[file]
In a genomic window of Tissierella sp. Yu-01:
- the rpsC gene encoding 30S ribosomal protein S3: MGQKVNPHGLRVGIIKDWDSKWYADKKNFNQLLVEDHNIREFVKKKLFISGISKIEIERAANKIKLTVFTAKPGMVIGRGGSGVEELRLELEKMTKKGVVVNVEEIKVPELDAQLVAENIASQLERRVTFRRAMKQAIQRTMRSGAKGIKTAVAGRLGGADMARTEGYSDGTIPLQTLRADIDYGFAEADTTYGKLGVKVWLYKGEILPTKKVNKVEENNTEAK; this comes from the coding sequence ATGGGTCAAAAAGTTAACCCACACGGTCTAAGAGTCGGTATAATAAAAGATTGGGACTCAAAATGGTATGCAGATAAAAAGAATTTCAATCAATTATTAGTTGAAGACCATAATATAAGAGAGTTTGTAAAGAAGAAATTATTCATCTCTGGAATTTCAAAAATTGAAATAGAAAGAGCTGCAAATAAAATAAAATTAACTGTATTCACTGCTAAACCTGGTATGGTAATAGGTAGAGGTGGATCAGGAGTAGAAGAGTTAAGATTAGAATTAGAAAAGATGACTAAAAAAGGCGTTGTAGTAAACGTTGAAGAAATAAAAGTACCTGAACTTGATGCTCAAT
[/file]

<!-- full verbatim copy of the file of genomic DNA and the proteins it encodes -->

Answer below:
In a genomic window of Tissierella sp. Yu-01:
- the rpsC gene encoding 30S ribosomal protein S3: MGQKVNPHGLRVGIIKDWDSKWYADKKNFNQLLVEDHNIREFVKKKLFISGISKIEIERAANKIKLTVFTAKPGMVIGRGGSGVEELRLELEKMTKKGVVVNVEEIKVPELDAQLVAENIASQLERRVTFRRAMKQAIQRTMRSGAKGIKTAVAGRLGGADMARTEGYSDGTIPLQTLRADIDYGFAEADTTYGKLGVKVWLYKGEILPTKKVNKVEENNTEAK; this comes from the coding sequence ATGGGTCAAAAAGTTAACCCACACGGTCTAAGAGTCGGTATAATAAAAGATTGGGACTCAAAATGGTATGCAGATAAAAAGAATTTCAATCAATTATTAGTTGAAGACCATAATATAAGAGAGTTTGTAAAGAAGAAATTATTCATCTCTGGAATTTCAAAAATTGAAATAGAAAGAGCTGCAAATAAAATAAAATTAACTGTATTCACTGCTAAACCTGGTATGGTAATAGGTAGAGGTGGATCAGGAGTAGAAGAGTTAAGATTAGAATTAGAAAAGATGACTAAAAAAGGCGTTGTAGTAAACGTTGAAGAAATAAAAGTACCTGAACTTGATGCTCAAT